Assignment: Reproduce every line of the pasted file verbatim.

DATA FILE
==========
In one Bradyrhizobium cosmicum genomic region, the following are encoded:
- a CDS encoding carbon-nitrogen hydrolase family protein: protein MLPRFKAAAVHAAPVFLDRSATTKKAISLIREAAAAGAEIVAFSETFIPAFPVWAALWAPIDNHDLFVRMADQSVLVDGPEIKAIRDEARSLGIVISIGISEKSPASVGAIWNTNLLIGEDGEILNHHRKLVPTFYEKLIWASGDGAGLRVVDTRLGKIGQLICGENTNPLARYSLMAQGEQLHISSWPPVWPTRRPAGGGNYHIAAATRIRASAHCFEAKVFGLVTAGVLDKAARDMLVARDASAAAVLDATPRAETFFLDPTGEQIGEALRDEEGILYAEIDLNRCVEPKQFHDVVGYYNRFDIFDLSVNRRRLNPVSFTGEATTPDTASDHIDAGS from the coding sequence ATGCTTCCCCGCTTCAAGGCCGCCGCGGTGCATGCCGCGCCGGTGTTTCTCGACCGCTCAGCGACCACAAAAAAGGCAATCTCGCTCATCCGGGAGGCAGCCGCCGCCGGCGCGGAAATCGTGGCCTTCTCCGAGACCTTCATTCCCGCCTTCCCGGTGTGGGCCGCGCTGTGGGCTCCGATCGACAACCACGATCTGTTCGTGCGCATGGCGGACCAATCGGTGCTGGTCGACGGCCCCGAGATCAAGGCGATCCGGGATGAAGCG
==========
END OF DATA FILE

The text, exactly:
In one Bradyrhizobium cosmicum genomic region, the following are encoded:
- a CDS encoding carbon-nitrogen hydrolase family protein: protein MLPRFKAAAVHAAPVFLDRSATTKKAISLIREAAAAGAEIVAFSETFIPAFPVWAALWAPIDNHDLFVRMADQSVLVDGPEIKAIRDEARSLGIVISIGISEKSPASVGAIWNTNLLIGEDGEILNHHRKLVPTFYEKLIWASGDGAGLRVVDTRLGKIGQLICGENTNPLARYSLMAQGEQLHISSWPPVWPTRRPAGGGNYHIAAATRIRASAHCFEAKVFGLVTAGVLDKAARDMLVARDASAAAVLDATPRAETFFLDPTGEQIGEALRDEEGILYAEIDLNRCVEPKQFHDVVGYYNRFDIFDLSVNRRRLNPVSFTGEATTPDTASDHIDAGS from the coding sequence ATGCTTCCCCGCTTCAAGGCCGCCGCGGTGCATGCCGCGCCGGTGTTTCTCGACCGCTCAGCGACCACAAAAAAGGCAATCTCGCTCATCCGGGAGGCAGCCGCCGCCGGCGCGGAAATCGTGGCCTTCTCCGAGACCTTCATTCCCGCCTTCCCGGTGTGGGCCGCGCTGTGGGCTCCGATCGACAACCACGATCTGTTCGTGCGCATGGCGGACCAATCGGTGCTGGTCGACGGCCCCGAGATCAAGGCGATCCGGGATGAAGCG